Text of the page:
REPORT – The unspoken Bahraini Shia apartheid

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SHAFAQNA – In Bahrain it is not uncommon to hear talk of the government perpetuating a “Shia genocide” against its people. Such statements are either political hyperbole or grossly misinformed; although the government has committed extrajudicial killing  – largely against Shia – in the past, government violence has never approached that which occurred in Rwanda or Srebrenica. Yet the fact that the Shia population in Bahrain speak in such terms denotes that the most substantial swath of the Bahraini population feels like its own country considers it the enemy.

That feeling appears to be accurate. It’s been over 200 years since the majority population of Bahrain effectively ruled itself, and discriminatory policies against the Shia have largely been the hallmarks of the Al Khalifa dynasty since it conquered the island nation in the late 1700s. In the 1990s, it appeared that the government might turn a new leaf when the-Emir Hamad announced a return to a constitutional monarchy. The ten years that followed were perhaps the least violent in recent Bahraini history, as the government curtailed its use of arbitrary arrest and torture against the Shia opposition. As the political situation stymied over the next decade, however, tensions rose within the Shia population promised but never receiving a substantial voice in the government.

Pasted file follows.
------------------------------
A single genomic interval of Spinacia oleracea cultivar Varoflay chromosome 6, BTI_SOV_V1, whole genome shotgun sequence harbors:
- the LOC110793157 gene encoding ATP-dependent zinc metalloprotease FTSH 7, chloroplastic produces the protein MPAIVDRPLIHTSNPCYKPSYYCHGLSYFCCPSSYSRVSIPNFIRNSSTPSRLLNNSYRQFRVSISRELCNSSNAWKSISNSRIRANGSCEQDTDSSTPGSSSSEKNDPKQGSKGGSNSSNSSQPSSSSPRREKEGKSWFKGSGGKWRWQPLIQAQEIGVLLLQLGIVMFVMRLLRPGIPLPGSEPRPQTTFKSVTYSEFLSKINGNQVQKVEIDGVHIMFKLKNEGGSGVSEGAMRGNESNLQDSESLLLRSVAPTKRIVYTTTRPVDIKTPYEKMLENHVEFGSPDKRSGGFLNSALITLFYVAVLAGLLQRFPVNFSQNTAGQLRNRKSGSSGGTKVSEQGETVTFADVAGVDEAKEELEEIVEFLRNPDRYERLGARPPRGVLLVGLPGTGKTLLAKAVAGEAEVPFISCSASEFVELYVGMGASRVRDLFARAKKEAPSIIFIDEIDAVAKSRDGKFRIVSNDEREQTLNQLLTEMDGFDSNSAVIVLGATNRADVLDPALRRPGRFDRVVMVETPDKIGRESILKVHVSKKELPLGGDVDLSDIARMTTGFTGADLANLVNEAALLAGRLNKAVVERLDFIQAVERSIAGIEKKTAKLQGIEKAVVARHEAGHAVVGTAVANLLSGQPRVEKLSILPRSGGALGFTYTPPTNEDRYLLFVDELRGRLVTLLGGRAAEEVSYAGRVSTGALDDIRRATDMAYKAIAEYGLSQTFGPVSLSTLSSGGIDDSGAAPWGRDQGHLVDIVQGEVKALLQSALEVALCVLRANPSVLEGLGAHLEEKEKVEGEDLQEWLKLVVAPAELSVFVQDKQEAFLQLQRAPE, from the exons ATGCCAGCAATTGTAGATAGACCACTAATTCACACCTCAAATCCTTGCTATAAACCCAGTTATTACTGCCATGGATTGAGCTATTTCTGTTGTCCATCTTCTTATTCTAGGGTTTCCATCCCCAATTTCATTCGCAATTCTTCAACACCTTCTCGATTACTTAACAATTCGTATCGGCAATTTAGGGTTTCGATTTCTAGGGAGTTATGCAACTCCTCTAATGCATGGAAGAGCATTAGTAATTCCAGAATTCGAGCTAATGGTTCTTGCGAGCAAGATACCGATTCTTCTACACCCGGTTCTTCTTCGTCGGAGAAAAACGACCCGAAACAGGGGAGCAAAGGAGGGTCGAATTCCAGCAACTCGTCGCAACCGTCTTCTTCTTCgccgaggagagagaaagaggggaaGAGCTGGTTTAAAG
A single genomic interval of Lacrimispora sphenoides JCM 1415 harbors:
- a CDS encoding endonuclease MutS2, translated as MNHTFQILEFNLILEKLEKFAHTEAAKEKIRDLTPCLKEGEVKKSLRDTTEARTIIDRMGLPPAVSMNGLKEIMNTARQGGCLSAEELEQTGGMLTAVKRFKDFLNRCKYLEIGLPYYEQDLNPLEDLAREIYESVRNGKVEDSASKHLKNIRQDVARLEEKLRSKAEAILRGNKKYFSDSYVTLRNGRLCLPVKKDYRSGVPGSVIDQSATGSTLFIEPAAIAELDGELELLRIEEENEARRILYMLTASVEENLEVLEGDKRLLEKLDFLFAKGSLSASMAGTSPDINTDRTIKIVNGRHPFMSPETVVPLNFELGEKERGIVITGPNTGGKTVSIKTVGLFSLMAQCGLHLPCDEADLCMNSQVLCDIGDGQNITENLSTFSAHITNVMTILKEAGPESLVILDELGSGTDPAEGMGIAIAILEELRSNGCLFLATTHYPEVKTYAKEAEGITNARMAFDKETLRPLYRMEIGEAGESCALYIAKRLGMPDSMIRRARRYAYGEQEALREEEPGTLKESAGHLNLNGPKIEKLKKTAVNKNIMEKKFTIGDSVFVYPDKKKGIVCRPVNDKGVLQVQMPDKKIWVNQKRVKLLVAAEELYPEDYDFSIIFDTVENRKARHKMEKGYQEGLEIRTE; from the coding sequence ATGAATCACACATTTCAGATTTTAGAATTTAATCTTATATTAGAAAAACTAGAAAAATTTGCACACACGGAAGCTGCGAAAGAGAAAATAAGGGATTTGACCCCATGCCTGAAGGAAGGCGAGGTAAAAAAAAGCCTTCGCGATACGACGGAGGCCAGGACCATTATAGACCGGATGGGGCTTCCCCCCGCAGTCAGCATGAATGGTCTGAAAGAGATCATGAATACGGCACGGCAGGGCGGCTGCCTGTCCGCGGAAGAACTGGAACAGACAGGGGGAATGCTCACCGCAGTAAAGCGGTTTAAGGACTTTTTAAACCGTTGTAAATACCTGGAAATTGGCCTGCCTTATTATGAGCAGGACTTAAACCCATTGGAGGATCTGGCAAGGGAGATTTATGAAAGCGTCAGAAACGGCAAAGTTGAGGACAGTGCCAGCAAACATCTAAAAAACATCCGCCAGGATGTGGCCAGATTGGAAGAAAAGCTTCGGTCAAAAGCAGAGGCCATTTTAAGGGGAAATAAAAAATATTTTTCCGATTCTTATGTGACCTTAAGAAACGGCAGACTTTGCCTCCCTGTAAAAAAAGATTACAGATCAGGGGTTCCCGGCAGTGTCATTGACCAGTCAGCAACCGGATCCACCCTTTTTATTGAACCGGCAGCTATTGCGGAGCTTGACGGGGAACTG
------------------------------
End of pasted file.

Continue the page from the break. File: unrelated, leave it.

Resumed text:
These feelings culminated in the protest movement in February 2011, which, while not exclusively manned by Shia, significantly fed off Shia resentment.

The Al Khalifa dynasty responded to the protests by going back to its old bag of tricks. While the early 2000s were marked by government restraint in at least its security policies towards the Shia, the period after 2011 has been anything but, and allegations commonly arise that the government has arrested and detained political leaders, tear-gassed Shia villages, and tortured Shia youth. In 2011, the government went so far as to dismiss several thousands Shia from their jobs, and even bulldozed 38 Shia religious structures, including some 30 mosques. Shia remain almost wholly outside the decision-making and legislation-authoring sections of the government, and are barely represented in government emergency sector personnel, including the government security forces and military.

“Shia genocide” is a mischaracterization of the situation in Bahrain. Shia are not killed wholesale, and there are no concentration camps in the country.

However, Shia are kept separate from the political structure, and often forced to live in small villages, are routinely targeted by the security forces for arbitrary detention an torture, are fired for expressing their political views, are arbitrarily rendered stateless by Bahraini courts, and have seen their places of worship destroyed as part of a government sponsored campaign of violence and intimidation.

Were the Shia considered a race instead of a religious sect, their situation would almost exactly fit the definition of apartheid promulgated by the 1976 convention on the subject; while “Shia genocide” is political hypoerbole, “Shia apartheid” is closer to the truth than the Bahraini government would want to admit.

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